A better way to protect yourself from the sun

School is out, and water sports are big draws for families. I was raised on the water, and my ‘happy place’ is on the boat, on the lake. You may have a pool, belong to a
subdivision which has a pool, or you may take your boat to the lake. However you enjoy the water, you need to protect yourself and your children from the harmful rays of the

I am not sure if this is public knowledge or not, but sunscreens have quite a few additives which are harmful to the human body. Here are a few ingredients to look for.
I pulled these from the internet, and you can certainly find more if you look:

• Oxybenzone – this is a hormone disrupting chemical which penetrates the skin and enters the bloodstream. It is the most popular ingredient in chemical based sunscreens and only blocks UVB ray (sun’s good rays that provide vitamin D production), not UVA which are the most free radical damaging rays. Avoid any sunscreen that has this chemical at all costs, especially for children.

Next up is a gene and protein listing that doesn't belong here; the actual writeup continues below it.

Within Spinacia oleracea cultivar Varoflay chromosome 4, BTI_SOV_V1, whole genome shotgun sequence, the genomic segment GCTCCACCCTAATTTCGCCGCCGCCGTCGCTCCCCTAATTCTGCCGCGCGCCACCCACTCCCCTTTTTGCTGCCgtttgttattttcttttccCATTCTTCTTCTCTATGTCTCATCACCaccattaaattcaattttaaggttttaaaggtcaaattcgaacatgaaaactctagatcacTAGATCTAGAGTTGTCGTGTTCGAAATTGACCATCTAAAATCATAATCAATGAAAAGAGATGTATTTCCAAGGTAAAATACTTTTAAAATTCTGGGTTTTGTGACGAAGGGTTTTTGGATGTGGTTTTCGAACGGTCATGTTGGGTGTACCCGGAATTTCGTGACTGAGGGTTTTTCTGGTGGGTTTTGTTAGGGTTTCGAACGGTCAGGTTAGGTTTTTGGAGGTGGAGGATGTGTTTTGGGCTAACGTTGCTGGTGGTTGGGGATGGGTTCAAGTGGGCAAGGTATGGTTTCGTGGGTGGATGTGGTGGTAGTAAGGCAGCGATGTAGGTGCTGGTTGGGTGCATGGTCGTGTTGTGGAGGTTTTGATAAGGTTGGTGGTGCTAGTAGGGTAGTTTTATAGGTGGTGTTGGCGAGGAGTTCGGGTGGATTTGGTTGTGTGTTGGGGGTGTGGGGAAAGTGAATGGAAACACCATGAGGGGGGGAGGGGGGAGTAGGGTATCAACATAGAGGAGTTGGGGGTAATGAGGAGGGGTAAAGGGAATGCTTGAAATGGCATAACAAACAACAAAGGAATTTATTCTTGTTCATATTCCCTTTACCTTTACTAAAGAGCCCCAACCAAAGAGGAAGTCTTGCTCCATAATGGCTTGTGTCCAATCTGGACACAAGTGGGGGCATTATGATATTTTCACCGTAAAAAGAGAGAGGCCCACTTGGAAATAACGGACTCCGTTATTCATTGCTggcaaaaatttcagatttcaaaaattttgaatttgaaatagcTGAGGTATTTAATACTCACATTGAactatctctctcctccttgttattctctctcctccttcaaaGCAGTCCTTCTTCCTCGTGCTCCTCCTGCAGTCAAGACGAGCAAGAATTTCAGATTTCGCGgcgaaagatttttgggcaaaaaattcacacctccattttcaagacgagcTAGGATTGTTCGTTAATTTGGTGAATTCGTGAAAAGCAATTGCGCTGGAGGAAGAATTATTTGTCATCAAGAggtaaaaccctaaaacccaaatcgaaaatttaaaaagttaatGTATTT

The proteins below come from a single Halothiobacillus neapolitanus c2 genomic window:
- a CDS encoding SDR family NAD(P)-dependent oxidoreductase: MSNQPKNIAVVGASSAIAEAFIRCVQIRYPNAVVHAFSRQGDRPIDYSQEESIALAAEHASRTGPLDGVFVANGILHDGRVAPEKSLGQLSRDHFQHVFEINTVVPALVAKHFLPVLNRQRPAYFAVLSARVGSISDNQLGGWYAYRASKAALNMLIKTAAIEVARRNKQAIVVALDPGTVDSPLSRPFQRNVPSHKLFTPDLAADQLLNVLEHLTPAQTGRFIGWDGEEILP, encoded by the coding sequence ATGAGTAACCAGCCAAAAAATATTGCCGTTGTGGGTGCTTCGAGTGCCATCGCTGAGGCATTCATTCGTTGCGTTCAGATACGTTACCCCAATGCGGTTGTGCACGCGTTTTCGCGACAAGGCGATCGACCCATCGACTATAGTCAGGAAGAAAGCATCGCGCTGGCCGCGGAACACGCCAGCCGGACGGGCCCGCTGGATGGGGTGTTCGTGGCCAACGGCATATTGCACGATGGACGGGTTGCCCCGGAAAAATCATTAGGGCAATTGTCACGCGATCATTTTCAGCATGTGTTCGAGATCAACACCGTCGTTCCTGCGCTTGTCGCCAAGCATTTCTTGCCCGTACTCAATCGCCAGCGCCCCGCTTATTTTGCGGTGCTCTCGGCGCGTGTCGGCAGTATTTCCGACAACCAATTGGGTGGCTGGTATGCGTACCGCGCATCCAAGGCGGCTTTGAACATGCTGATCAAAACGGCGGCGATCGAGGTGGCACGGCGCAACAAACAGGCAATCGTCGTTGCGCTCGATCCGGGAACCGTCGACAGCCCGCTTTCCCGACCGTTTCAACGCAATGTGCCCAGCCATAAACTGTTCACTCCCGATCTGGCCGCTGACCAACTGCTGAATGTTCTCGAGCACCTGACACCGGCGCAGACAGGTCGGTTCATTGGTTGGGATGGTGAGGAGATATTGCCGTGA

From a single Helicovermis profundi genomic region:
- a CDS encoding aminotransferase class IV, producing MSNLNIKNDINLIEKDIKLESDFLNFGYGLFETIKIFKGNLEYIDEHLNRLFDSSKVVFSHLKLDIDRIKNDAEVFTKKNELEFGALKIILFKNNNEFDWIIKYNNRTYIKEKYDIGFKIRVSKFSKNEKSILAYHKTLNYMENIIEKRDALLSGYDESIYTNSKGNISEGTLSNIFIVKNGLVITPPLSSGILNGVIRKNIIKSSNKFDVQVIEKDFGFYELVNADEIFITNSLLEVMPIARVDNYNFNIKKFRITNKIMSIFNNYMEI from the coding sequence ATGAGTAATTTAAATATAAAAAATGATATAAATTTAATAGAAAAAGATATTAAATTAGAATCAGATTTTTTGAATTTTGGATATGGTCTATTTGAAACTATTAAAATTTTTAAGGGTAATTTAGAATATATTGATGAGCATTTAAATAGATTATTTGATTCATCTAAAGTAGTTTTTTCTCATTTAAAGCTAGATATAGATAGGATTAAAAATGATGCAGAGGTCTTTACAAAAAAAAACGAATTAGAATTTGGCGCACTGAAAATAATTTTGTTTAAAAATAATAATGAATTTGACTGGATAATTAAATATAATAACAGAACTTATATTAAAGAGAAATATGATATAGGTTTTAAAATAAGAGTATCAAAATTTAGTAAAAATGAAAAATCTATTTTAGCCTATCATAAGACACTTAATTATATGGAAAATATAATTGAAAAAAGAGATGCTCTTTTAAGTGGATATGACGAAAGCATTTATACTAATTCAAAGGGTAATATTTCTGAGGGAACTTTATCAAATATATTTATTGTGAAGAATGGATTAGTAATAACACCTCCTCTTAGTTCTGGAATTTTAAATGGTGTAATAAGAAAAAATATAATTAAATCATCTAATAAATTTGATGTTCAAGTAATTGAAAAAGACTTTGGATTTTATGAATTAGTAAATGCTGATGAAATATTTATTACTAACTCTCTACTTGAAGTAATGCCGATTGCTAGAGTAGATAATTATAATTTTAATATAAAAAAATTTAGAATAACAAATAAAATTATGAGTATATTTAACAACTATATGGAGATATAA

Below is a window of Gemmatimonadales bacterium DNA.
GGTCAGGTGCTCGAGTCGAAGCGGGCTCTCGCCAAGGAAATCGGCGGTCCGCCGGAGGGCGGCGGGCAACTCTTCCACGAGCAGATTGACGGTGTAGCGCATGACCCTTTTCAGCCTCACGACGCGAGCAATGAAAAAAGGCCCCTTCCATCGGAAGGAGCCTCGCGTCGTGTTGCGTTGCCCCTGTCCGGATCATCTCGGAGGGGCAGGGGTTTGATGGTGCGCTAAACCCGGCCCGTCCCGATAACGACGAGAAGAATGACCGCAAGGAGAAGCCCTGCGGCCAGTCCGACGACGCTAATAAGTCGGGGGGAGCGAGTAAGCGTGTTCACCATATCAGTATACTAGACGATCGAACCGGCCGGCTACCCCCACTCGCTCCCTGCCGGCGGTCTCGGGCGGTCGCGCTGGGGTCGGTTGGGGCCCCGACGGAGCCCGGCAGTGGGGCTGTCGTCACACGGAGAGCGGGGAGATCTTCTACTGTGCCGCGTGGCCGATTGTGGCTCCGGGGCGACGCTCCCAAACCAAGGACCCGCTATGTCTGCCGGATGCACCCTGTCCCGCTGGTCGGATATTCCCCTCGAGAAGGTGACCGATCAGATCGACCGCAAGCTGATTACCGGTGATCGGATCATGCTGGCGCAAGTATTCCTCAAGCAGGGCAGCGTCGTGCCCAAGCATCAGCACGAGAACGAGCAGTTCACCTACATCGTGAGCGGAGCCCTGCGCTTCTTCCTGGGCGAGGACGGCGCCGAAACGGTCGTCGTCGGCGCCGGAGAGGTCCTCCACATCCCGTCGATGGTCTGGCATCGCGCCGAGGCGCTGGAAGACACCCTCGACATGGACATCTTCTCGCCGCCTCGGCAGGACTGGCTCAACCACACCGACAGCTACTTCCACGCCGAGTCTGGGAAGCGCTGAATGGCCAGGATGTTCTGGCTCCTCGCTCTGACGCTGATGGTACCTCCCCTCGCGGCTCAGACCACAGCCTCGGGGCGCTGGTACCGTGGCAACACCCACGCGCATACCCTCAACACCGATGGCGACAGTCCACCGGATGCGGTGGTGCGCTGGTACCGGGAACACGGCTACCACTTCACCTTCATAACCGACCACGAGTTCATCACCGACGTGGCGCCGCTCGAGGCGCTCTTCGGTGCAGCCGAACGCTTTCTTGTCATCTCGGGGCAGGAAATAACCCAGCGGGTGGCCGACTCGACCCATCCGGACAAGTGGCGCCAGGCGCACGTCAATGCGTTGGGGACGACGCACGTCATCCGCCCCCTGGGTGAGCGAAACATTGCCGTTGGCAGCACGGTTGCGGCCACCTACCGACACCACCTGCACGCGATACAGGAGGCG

• Vitamin A (Retinyl Palmitate) – A 2009 study by U.S. government scientists released by the National Toxicology Program found when this is applied to the skin in the presence of sunlight, it may speed the development of skin tumors and lesions.
• Fragrance – Sure it may make the product smell nice, but this is a petroleum-based product that is linked to organ toxicity and allergies.
• High SPF – The FDA does not regulate SPF higher than 50 and there’s no scientific proof they work better than lower SPF. Many of the higher SPFs do not provide any additional
protection and studies have suggested that users are exposed to as many or more ultraviolet rays as those who use lower-SPF products.
• Sprays or Powders – Generally speaking, sprays and powders have additional chemicals  added to them for performance purposes. These additional chemicals are usually not something you want to be spraying on your body and can be toxic to the lungs. Besides, remember sunscreen is formulated for your skin, not your lungs. Many of the side effects of sprays and powders on the lungs are not tested before being approved.

Look at your brand of sunscreen in the Environmental Working Group’s Sunscreen Guide.  www.ewg.org

Until next time,

Dr. Polly